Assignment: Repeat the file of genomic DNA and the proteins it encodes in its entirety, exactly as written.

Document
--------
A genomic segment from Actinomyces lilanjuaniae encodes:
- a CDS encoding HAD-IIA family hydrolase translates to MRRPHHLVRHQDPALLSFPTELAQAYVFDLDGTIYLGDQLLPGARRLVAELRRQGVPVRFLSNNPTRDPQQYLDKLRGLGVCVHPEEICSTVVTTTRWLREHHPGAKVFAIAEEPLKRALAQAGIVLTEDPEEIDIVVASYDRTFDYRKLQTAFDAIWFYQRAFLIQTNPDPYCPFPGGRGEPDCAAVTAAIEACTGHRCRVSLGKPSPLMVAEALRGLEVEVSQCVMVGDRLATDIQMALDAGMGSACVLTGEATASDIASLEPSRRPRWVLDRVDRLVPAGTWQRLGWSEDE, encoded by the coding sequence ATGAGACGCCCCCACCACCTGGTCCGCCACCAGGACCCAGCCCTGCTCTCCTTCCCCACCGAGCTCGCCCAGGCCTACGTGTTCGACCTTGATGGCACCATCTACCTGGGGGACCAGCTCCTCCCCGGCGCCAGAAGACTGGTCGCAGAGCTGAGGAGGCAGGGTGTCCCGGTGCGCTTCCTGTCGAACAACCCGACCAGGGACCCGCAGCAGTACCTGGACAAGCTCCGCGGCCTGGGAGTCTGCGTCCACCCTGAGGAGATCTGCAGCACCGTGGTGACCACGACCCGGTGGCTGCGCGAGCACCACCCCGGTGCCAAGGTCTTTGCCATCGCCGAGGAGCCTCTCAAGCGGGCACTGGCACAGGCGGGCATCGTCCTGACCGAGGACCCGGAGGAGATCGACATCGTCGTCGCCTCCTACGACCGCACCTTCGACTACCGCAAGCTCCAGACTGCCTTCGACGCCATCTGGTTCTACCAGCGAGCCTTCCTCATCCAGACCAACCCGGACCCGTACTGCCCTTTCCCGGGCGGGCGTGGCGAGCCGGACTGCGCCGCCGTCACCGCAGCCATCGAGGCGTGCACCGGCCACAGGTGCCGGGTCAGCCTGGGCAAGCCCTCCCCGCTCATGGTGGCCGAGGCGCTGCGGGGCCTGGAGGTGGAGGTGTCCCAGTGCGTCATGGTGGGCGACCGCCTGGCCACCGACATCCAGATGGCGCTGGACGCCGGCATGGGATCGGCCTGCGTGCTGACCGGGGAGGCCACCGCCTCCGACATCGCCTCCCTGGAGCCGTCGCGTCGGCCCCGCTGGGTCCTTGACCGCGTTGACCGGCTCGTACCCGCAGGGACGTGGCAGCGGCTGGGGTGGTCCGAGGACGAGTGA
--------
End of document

A genomic segment from Actinomyces lilanjuaniae encodes:
- a CDS encoding HAD-IIA family hydrolase translates to MRRPHHLVRHQDPALLSFPTELAQAYVFDLDGTIYLGDQLLPGARRLVAELRRQGVPVRFLSNNPTRDPQQYLDKLRGLGVCVHPEEICSTVVTTTRWLREHHPGAKVFAIAEEPLKRALAQAGIVLTEDPEEIDIVVASYDRTFDYRKLQTAFDAIWFYQRAFLIQTNPDPYCPFPGGRGEPDCAAVTAAIEACTGHRCRVSLGKPSPLMVAEALRGLEVEVSQCVMVGDRLATDIQMALDAGMGSACVLTGEATASDIASLEPSRRPRWVLDRVDRLVPAGTWQRLGWSEDE, encoded by the coding sequence ATGAGACGCCCCCACCACCTGGTCCGCCACCAGGACCCAGCCCTGCTCTCCTTCCCCACCGAGCTCGCCCAGGCCTACGTGTTCGACCTTGATGGCACCATCTACCTGGGGGACCAGCTCCTCCCCGGCGCCAGAAGACTGGTCGCAGAGCTGAGGAGGCAGGGTGTCCCGGTGCGCTTCCTGTCGAACAACCCGACCAGGGACCCGCAGCAGTACCTGGACAAGCTCCGCGGCCTGGGAGTCTGCGTCCACCCTGAGGAGATCTGCAGCACCGTGGTGACCACGACCCGGTGGCTGCGCGAGCACCACCCCGGTGCCAAGGTCTTTGCCATCGCCGAGGAGCCTCTCAAGCGGGCACTGGCACAGGCGGGCATCGTCCTGACCGAGGACCCGGAGGAGATCGACATCGTCGTCGCCTCCTACGACCGCACCTTCGACTACCGCAAGCTCCAGACTGCCTTCGACGCCATCTGGTTCTACCAGCGAGCCTTCCTCATCCAGACCAACCCGGACCCGTACTGCCCTTTCCCGGGCGGGCGTGGCGAGCCGGACTGCGCCGCCGTCACCGCAGCCATCGAGGCGTGCACCGGCCACAGGTGCCGGGTCAGCCTGGGCAAGCCCTCCCCGCTCATGGTGGCCGAGGCGCTGCGGGGCCTGGAGGTGGAGGTGTCCCAGTGCGTCATGGTGGGCGACCGCCTGGCCACCGACATCCAGATGGCGCTGGACGCCGGCATGGGATCGGCCTGCGTGCTGACCGGGGAGGCCACCGCCTCCGACATCGCCTCCCTGGAGCCGTCGCGTCGGCCCCGCTGGGTCCTTGACCGCGTTGACCGGCTCGTACCCGCAGGGACGTGGCAGCGGCTGGGGTGGTCCGAGGACGAGTGA